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MARKET OUTLOOK - Global & Local, Perspectives & General Market Feeling
early birds
post Posted: Aug 7 2020, 04:12 AM
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It’s been a soggy two-months for the ASX200. After what was a sharp-recovery out of bear-market territory between March and June, the index has broadly traded sideways, as market participants tackle a soft macroeconomic backdrop, and growing concerns about the COVID-19 pandemic.

After initial success in suppressing the coronavirus, recent outbreaks in Victoria, and fears of potential outbreaks in other states, has cast doubt over Australia’s economic recovery, and the earnings outlook for ASX-listed companies.

The dynamic has set-up a high-impact, and highly uncertain reporting period for the ASX. A dive in earnings growth is tipped, with current estimates suggesting a contraction in EPS for the financial year in the realms of 15-20 per cent, which will be coupled with a marked reduction in dividends

On top of that, the future isn’t necessarily looking particularly clear, either. Corporates have provided little guidance up to this point about future earnings, with the lack of clarity feeding into what remains an underwhelming outlook for corporate profits.

Such low expectations for this reporting period, along with heightening uncertainty about the future, is keeping the buyers to the sidelines, as market participants await stronger and more definitive signals about market fundamentals.

As a result, technically speaking, the ASX200 looks to be in consolidation mode. The RSI is neutral with a reading only just above 50. The MACD is revealing momentum is neither skewed to the upside nor downside. And the 20, 50 and 200-day EMA’s are converging, with price only marginally above all three averages.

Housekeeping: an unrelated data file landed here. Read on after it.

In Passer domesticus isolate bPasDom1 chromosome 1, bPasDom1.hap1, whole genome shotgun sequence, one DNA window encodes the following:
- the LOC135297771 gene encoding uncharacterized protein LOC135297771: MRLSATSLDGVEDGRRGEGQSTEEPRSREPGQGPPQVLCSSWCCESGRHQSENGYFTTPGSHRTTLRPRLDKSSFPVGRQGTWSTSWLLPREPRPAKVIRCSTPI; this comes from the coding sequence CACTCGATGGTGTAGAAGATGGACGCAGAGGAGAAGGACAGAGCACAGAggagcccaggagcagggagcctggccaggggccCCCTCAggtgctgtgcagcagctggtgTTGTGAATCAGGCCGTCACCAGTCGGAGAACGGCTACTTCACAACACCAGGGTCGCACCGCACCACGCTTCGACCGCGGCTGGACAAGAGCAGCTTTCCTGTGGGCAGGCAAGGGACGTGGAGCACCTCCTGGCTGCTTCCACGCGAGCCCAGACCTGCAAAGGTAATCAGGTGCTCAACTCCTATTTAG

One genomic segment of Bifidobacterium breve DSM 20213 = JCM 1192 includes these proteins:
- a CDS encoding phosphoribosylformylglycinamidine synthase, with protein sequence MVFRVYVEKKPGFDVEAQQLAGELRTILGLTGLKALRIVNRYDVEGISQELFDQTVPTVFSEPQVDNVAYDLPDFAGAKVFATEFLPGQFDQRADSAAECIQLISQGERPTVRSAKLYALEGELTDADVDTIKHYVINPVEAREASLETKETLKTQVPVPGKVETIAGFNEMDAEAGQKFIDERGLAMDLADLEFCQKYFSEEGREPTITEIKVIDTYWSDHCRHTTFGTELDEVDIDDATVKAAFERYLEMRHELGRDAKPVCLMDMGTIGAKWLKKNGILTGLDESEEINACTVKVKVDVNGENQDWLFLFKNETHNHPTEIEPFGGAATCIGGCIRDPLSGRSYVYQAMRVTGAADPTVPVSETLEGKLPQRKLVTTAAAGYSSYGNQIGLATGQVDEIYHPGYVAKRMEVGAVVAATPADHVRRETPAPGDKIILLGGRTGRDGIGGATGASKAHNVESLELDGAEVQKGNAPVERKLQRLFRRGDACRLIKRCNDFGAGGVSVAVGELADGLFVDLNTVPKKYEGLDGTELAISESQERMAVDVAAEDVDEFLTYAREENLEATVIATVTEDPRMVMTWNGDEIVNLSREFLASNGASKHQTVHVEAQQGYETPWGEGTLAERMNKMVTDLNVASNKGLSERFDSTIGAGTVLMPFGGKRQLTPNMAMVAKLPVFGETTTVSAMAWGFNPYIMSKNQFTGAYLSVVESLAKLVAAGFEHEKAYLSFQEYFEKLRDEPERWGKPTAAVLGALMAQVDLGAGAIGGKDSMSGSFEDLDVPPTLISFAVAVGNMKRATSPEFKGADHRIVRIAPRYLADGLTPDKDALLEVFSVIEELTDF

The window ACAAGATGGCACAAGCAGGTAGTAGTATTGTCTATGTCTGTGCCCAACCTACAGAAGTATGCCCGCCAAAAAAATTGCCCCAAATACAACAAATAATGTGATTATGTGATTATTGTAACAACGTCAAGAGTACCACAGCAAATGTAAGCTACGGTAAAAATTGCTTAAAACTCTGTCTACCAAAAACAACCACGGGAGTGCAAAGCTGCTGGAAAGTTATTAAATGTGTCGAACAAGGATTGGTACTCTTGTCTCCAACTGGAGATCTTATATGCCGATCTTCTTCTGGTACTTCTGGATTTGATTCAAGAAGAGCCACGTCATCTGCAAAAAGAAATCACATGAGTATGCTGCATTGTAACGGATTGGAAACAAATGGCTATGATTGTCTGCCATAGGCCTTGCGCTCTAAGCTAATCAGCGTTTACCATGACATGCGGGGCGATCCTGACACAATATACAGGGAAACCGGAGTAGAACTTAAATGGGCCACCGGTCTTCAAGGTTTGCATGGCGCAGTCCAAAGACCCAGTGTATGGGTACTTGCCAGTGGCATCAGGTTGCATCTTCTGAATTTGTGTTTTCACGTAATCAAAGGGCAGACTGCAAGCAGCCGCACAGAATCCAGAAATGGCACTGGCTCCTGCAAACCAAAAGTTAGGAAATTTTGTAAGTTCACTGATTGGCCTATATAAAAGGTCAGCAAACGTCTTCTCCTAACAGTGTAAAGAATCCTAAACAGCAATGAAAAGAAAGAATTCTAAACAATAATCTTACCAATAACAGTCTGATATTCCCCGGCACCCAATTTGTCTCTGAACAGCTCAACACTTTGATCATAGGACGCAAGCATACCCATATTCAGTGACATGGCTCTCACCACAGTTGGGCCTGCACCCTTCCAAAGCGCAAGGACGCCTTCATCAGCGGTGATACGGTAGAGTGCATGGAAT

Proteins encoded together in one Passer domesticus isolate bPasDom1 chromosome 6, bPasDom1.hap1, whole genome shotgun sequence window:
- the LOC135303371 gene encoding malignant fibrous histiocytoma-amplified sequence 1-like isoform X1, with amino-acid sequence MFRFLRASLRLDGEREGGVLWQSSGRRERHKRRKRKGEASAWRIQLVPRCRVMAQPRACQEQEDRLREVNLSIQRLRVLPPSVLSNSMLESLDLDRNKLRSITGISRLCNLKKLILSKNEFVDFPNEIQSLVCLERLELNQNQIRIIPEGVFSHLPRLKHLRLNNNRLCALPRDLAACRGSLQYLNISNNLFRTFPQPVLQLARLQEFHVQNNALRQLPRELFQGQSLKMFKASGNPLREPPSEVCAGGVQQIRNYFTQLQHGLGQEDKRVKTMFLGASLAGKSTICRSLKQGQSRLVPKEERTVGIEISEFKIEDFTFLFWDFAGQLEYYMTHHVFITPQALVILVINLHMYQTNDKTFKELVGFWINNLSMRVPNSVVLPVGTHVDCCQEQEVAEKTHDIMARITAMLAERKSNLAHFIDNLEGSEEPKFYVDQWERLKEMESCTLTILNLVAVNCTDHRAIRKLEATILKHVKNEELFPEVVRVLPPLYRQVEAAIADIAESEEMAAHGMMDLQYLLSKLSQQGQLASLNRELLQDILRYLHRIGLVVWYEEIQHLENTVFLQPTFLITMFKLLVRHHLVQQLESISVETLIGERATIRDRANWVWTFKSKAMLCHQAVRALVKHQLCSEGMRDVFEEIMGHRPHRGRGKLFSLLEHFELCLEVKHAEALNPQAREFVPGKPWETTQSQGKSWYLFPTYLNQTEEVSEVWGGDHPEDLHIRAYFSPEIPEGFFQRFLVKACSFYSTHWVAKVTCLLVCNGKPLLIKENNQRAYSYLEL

Given this backdrop, the logic of trading the ASX200 in this earnings season is simple: better earnings and sharper forward guidance ought to stoke upside in the index, while the opposite ought to weigh the risks to the downside.

The top and the bottom of the ASX200’s recent range become the most-significant levels to watch this reporting period. The top of the range and price-resistance sits at around 6220 currently, while the bottom of the range sits at around 5630.

A break above or below would send a clear signal about the market’s directional bias. A topside break would open-up potentially significant upside, with the next level of resistance to be found around 6530. A downside break would open-up a sell-off towards the 5500-level.

Overall, with price consolidating, and the index remaining in a broader uptrend, the risks for the ASX200 look to be skewed slightly to the upside. However, downside risks ought to be carefully considered and managed, given the particular uncertainty surrounding this earnings season.

===============================

DYOR as always.



 
mullokintyre
post Posted: Jul 22 2020, 08:18 AM
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In Reply To: nipper's post @ Jul 22 2020, 06:53 AM

Think I would prefer the oldsmobile.
Or maybe a 70 Chevelle.
Mick